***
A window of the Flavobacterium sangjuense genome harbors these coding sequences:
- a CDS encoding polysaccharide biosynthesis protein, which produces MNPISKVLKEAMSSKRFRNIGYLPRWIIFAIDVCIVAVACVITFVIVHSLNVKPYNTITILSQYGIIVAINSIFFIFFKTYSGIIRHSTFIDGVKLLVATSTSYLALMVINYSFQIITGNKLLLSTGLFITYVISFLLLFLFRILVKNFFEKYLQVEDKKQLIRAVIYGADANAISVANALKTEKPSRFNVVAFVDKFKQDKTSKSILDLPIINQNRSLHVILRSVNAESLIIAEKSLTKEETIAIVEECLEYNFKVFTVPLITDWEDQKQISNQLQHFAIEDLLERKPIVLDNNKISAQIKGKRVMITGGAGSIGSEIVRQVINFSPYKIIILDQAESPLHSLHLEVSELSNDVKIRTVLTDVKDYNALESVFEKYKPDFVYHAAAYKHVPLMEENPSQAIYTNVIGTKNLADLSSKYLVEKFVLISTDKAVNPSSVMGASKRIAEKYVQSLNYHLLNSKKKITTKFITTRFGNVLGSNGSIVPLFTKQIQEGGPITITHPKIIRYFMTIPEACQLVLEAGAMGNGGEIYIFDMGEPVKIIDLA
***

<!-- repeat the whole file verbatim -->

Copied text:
A window of the Flavobacterium sangjuense genome harbors these coding sequences:
- a CDS encoding polysaccharide biosynthesis protein, which produces MNPISKVLKEAMSSKRFRNIGYLPRWIIFAIDVCIVAVACVITFVIVHSLNVKPYNTITILSQYGIIVAINSIFFIFFKTYSGIIRHSTFIDGVKLLVATSTSYLALMVINYSFQIITGNKLLLSTGLFITYVISFLLLFLFRILVKNFFEKYLQVEDKKQLIRAVIYGADANAISVANALKTEKPSRFNVVAFVDKFKQDKTSKSILDLPIINQNRSLHVILRSVNAESLIIAEKSLTKEETIAIVEECLEYNFKVFTVPLITDWEDQKQISNQLQHFAIEDLLERKPIVLDNNKISAQIKGKRVMITGGAGSIGSEIVRQVINFSPYKIIILDQAESPLHSLHLEVSELSNDVKIRTVLTDVKDYNALESVFEKYKPDFVYHAAAYKHVPLMEENPSQAIYTNVIGTKNLADLSSKYLVEKFVLISTDKAVNPSSVMGASKRIAEKYVQSLNYHLLNSKKKITTKFITTRFGNVLGSNGSIVPLFTKQIQEGGPITITHPKIIRYFMTIPEACQLVLEAGAMGNGGEIYIFDMGEPVKIIDLA